Sunday, November 08, 2015
TekSavvy’s Appeal to Get $346,480.68 for Taking the Position to Take “No Position” - "Nice Work If You Can Get It"?
Here’s an update to my April 3, 2015 posting on TekSavvy's claim to entitlement to full indemnity costs, including legal fees, for a total of $346,480.68 for "for the costs it says it incurred as a result of Voltage’s motion" for disclosure and, which included $178,820.98 for legal costs, essentially for taking the position that it took no position in Voltage’s attempt to get the personal information on 2,000 or so of Teksavvy’s customers in order to pursue them for alleged copyright infringement.
It will be recalled that the March 17, 2015 decision by now retired Prothonotary Roza Aronovitch of the Federal Court regarding TekSavvy’s costs motion resulted in TekSavvy getting only $21,557.50 – about 6% of what it asked for overall. And of that, only $4,500 was for legal costs, which were sought in the amount of $178,820.98. That’s 2.5% of what was asked for in legal costs.
Both Voltage and TekSavvy have appealed Prothonotary Aronovitch's ruling. Here’s the docket. The appeal will be heard by Justice Peter Annis of the Federal Court on Monday, November 9, 2015 on the seventh floor at 90 Sparks Street, corner of Metcalfe in Ottawa.
Both sides have filed voluminous material. Teksavvy has filed a 248 page “compendium” with excerpts from 19 cases. Teksavvy has also gone to great length in its very unusual attemptto file, as “new evidence”, the transcripts from the hearings before Prothonotaries Aalto and Aronovitch
Although CIPPIC is no longer actively involved on the file, the appeal material was eventually posted here by CIPPIC late last week and this will be helpful to the public discussion generally and to law students in particular. It will be recalled that CIPPIC stepped in earlier as an intervener, after Teksavvy took the position that it took no position, and sought adjournments so that CIPPIC could enter the fray. CIPPIC’s role was never entirely clear. It explicitly disclaimed any role in acting for Teksavvy or for the John or Jane Does. It did conduct some cross- examination and referred to the “hearsay” issue – the giant elephant in the room – in its written material in the disclosure motion but did not do so explicitly even once in its oral submissions before Prothonotary Aalto as confirmed by the transcript Teksavvy is trying to file. This may somewhat explain why Prothonotary Aalto’s decision does not once mention the word “hearsay”.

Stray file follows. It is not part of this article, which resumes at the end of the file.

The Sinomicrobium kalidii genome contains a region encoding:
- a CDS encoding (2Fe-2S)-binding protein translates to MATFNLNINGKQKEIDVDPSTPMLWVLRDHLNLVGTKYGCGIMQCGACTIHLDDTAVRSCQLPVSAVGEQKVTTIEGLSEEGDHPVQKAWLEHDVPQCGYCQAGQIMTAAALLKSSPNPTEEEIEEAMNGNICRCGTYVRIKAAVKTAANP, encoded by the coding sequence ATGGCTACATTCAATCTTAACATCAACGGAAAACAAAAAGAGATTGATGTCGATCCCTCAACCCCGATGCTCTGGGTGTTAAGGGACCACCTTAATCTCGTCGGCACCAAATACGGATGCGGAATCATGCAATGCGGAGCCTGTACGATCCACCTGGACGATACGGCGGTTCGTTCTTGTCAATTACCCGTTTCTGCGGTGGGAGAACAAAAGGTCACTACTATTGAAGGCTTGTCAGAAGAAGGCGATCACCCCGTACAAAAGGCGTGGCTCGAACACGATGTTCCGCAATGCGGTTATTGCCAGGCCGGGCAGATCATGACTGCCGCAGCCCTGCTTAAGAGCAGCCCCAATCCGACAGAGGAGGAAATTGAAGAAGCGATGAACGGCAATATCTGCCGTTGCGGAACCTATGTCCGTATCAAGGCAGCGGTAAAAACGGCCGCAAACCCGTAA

According to the transcript of the substantive hearing before Prothonotary Aalto, CIPPIC was apparently more concerned with broad “public policy” issues than with the more practical question of whether, in light of the BMG decision, there was arguably insufficient substantial, admissible, non-hearsay, and reliable evidence to justify denial of the disclosure motion and thereby stopping the case from even moving forward.
If only Teksavvy or CIPPIC had dealt with the evidence issue head on, this case arguably might never have gotten off the ground. For whatever reason, neither of them did so. While outcomes based upon evidentiary or procedural issues are not as dramatic or satisfying as policy based victories, there is a school of thought that one should take one’s victories wherever one can find them. In this case, if a ruling based upon insufficiency of adequate evidence could have been obtained, it might well have solved, at least for practical purposes and perhaps for a long time to come, a very big public policy problem – namely whether Canadian courts will have to deal with lawsuits such as we have seen in the USA and UK that could involve use of the courts for the alleged purpose of “speculative invoicing”, sometimes called “trolling”, of thousands of individuals who will have no practical recourse to defend their privacy and who, in very many cases, may very well be legally innocent of any infringement.